I often hear that we won’t be able feed the world without herbicide use and GM crops. On the other side of the equation I hear that productivity of GM crops is no better now than before their introduction.  These charts may give some understanding to a complex set of factors.

This is a specific study of US agriculture. I stand to be corrected, here’s my interpretation.

Chart a. In 1992 8% of soybean was ‘Round up ready’ and treated with glyphosate to control weeds. By 2014, 95% was glyphosate treated.  In terms of acres, glyphosate coverage has increased from less than 5 million acres in 1992 to over 80 million in 2014.

Chart b. Soybean production can be effected by a range of climatic factors, pests and disease and as well as cultivar developments.  Chart b, shows variability and I really can’t determine if the glyphosate had any effect.  What is does show is that the exponential increase in use of glyphosate has not resulted in any proportionate increase in yield.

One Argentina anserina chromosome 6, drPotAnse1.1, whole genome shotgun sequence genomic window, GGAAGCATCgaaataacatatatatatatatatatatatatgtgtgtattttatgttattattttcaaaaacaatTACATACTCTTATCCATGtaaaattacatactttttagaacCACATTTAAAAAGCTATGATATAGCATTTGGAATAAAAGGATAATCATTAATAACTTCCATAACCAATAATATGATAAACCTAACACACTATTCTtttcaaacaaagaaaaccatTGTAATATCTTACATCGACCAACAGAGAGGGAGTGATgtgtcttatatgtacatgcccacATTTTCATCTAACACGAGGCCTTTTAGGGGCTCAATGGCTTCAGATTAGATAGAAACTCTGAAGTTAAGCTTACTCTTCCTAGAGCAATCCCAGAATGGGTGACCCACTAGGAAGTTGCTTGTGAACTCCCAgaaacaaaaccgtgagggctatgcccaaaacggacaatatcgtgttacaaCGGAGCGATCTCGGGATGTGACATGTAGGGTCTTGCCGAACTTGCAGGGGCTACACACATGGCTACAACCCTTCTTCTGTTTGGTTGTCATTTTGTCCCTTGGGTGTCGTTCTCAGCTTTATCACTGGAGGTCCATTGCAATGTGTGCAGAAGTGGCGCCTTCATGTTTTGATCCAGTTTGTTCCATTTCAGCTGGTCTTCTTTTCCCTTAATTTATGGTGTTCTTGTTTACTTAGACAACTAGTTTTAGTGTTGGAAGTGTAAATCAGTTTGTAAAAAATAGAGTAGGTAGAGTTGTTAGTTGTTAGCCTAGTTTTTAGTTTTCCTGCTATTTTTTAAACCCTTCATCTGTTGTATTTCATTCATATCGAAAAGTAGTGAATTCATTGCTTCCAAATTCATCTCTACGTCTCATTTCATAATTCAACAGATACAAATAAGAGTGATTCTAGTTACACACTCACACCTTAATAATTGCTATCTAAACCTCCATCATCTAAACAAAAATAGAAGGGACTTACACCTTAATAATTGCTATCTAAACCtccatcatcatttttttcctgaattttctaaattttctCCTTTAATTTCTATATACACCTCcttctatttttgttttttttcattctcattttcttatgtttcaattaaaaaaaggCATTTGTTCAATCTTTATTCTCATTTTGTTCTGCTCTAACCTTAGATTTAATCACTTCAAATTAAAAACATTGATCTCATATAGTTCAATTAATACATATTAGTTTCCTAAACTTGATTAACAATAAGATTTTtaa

Chart c is interesting as it shows that the rate of application of glyphosate since 1992 has more than doubled, the number applications has increased from 1 to 1.6 and for a few years glyphosate was practically the only herbicide used.  Since 2008, as a percentage of herbicides used it has decreased, but this doesn’t mean less usage.

Chart d reinforces Chart c. Herbicide use since 1992 per acre has doubled and the number of herbicides being used in 2014 is within cooee of 1992, glyphosate is having less effect and herbicide resistant weeds are requiring additional types of chemical treatment to manage.

In summary for the Soybean records in US agriculture demonstrated in these graphs, GM round-up Ready Soybean has resulted in no fewer number of herbicides being used, a doubling the quantity per acre on 75 million more acres with perhaps a 20% increase in average yield.

In 1992 my eldest daughter was 2, in 2014 my youngest daughter was 16.  They do not know life without GM crops and glyphosate exposure in industrial food.  It remains to be seen the consequences of this exponential increase in glyphosate load has on my unborn grandchildren.  Personally, I can’t see the benefits in yield and necessity that the chemical and GM seed manufacturers would have us believe.

Thanks for reading,

Jeremy Winer.